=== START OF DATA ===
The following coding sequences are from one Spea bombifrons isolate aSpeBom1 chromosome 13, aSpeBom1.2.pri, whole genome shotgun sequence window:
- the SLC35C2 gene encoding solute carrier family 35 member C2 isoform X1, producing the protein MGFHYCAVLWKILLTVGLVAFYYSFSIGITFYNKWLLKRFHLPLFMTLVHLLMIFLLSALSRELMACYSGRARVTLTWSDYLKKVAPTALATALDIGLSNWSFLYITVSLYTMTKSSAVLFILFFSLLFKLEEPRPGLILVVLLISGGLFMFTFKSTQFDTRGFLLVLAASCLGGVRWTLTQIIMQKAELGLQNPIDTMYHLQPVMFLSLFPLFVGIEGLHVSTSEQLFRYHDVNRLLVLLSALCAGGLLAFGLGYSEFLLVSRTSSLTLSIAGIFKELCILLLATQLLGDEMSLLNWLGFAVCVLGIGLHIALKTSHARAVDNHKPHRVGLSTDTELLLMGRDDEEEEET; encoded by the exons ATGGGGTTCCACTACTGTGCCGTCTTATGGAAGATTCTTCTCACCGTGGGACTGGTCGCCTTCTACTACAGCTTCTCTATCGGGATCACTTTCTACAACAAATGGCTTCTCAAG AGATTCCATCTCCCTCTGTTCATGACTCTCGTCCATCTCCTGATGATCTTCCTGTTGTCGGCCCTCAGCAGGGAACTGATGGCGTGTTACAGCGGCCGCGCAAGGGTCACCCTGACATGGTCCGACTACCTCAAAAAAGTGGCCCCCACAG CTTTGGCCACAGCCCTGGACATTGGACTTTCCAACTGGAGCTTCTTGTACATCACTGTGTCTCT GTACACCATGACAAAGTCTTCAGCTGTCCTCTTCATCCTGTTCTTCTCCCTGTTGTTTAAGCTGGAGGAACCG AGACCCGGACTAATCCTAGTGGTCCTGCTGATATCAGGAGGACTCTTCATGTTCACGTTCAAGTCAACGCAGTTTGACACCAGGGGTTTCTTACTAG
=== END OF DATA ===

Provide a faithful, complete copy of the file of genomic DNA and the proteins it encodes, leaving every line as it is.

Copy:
The following coding sequences are from one Spea bombifrons isolate aSpeBom1 chromosome 13, aSpeBom1.2.pri, whole genome shotgun sequence window:
- the SLC35C2 gene encoding solute carrier family 35 member C2 isoform X1, producing the protein MGFHYCAVLWKILLTVGLVAFYYSFSIGITFYNKWLLKRFHLPLFMTLVHLLMIFLLSALSRELMACYSGRARVTLTWSDYLKKVAPTALATALDIGLSNWSFLYITVSLYTMTKSSAVLFILFFSLLFKLEEPRPGLILVVLLISGGLFMFTFKSTQFDTRGFLLVLAASCLGGVRWTLTQIIMQKAELGLQNPIDTMYHLQPVMFLSLFPLFVGIEGLHVSTSEQLFRYHDVNRLLVLLSALCAGGLLAFGLGYSEFLLVSRTSSLTLSIAGIFKELCILLLATQLLGDEMSLLNWLGFAVCVLGIGLHIALKTSHARAVDNHKPHRVGLSTDTELLLMGRDDEEEEET; encoded by the exons ATGGGGTTCCACTACTGTGCCGTCTTATGGAAGATTCTTCTCACCGTGGGACTGGTCGCCTTCTACTACAGCTTCTCTATCGGGATCACTTTCTACAACAAATGGCTTCTCAAG AGATTCCATCTCCCTCTGTTCATGACTCTCGTCCATCTCCTGATGATCTTCCTGTTGTCGGCCCTCAGCAGGGAACTGATGGCGTGTTACAGCGGCCGCGCAAGGGTCACCCTGACATGGTCCGACTACCTCAAAAAAGTGGCCCCCACAG CTTTGGCCACAGCCCTGGACATTGGACTTTCCAACTGGAGCTTCTTGTACATCACTGTGTCTCT GTACACCATGACAAAGTCTTCAGCTGTCCTCTTCATCCTGTTCTTCTCCCTGTTGTTTAAGCTGGAGGAACCG AGACCCGGACTAATCCTAGTGGTCCTGCTGATATCAGGAGGACTCTTCATGTTCACGTTCAAGTCAACGCAGTTTGACACCAGGGGTTTCTTACTAG